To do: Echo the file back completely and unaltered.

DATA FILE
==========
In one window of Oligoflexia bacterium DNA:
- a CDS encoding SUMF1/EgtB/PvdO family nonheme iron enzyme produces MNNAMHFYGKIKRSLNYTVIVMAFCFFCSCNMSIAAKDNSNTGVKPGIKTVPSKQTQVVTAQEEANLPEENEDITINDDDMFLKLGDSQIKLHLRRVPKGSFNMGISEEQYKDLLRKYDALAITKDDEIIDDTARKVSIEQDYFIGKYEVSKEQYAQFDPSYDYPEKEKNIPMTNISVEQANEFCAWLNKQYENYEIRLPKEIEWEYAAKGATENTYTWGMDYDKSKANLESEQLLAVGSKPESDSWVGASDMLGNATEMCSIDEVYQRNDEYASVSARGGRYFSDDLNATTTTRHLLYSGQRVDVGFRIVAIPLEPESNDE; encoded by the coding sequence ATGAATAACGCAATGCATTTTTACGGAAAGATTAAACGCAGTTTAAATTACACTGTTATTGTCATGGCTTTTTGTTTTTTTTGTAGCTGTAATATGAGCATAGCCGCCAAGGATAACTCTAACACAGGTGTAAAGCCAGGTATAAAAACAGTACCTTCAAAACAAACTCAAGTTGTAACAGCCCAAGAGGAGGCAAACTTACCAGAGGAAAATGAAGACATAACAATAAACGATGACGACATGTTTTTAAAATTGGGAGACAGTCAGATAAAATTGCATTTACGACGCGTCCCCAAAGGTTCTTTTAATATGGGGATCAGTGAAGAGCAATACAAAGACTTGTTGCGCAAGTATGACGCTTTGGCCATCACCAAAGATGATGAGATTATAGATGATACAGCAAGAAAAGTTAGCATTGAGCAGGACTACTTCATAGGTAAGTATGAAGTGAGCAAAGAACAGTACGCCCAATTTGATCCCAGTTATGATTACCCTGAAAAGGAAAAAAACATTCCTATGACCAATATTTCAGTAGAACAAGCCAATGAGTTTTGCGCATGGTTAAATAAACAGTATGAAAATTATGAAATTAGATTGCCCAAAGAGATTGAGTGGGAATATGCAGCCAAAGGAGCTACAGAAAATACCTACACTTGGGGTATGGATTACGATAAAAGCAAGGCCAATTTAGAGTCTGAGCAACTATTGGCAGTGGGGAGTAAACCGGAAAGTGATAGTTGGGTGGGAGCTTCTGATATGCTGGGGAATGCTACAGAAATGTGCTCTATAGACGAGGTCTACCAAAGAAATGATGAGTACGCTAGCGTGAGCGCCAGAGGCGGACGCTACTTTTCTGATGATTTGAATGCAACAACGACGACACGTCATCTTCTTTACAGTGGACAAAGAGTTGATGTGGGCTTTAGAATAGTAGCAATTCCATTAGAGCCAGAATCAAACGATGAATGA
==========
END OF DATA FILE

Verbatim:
In one window of Oligoflexia bacterium DNA:
- a CDS encoding SUMF1/EgtB/PvdO family nonheme iron enzyme produces MNNAMHFYGKIKRSLNYTVIVMAFCFFCSCNMSIAAKDNSNTGVKPGIKTVPSKQTQVVTAQEEANLPEENEDITINDDDMFLKLGDSQIKLHLRRVPKGSFNMGISEEQYKDLLRKYDALAITKDDEIIDDTARKVSIEQDYFIGKYEVSKEQYAQFDPSYDYPEKEKNIPMTNISVEQANEFCAWLNKQYENYEIRLPKEIEWEYAAKGATENTYTWGMDYDKSKANLESEQLLAVGSKPESDSWVGASDMLGNATEMCSIDEVYQRNDEYASVSARGGRYFSDDLNATTTTRHLLYSGQRVDVGFRIVAIPLEPESNDE; encoded by the coding sequence ATGAATAACGCAATGCATTTTTACGGAAAGATTAAACGCAGTTTAAATTACACTGTTATTGTCATGGCTTTTTGTTTTTTTTGTAGCTGTAATATGAGCATAGCCGCCAAGGATAACTCTAACACAGGTGTAAAGCCAGGTATAAAAACAGTACCTTCAAAACAAACTCAAGTTGTAACAGCCCAAGAGGAGGCAAACTTACCAGAGGAAAATGAAGACATAACAATAAACGATGACGACATGTTTTTAAAATTGGGAGACAGTCAGATAAAATTGCATTTACGACGCGTCCCCAAAGGTTCTTTTAATATGGGGATCAGTGAAGAGCAATACAAAGACTTGTTGCGCAAGTATGACGCTTTGGCCATCACCAAAGATGATGAGATTATAGATGATACAGCAAGAAAAGTTAGCATTGAGCAGGACTACTTCATAGGTAAGTATGAAGTGAGCAAAGAACAGTACGCCCAATTTGATCCCAGTTATGATTACCCTGAAAAGGAAAAAAACATTCCTATGACCAATATTTCAGTAGAACAAGCCAATGAGTTTTGCGCATGGTTAAATAAACAGTATGAAAATTATGAAATTAGATTGCCCAAAGAGATTGAGTGGGAATATGCAGCCAAAGGAGCTACAGAAAATACCTACACTTGGGGTATGGATTACGATAAAAGCAAGGCCAATTTAGAGTCTGAGCAACTATTGGCAGTGGGGAGTAAACCGGAAAGTGATAGTTGGGTGGGAGCTTCTGATATGCTGGGGAATGCTACAGAAATGTGCTCTATAGACGAGGTCTACCAAAGAAATGATGAGTACGCTAGCGTGAGCGCCAGAGGCGGACGCTACTTTTCTGATGATTTGAATGCAACAACGACGACACGTCATCTTCTTTACAGTGGACAAAGAGTTGATGTGGGCTTTAGAATAGTAGCAATTCCATTAGAGCCAGAATCAAACGATGAATGA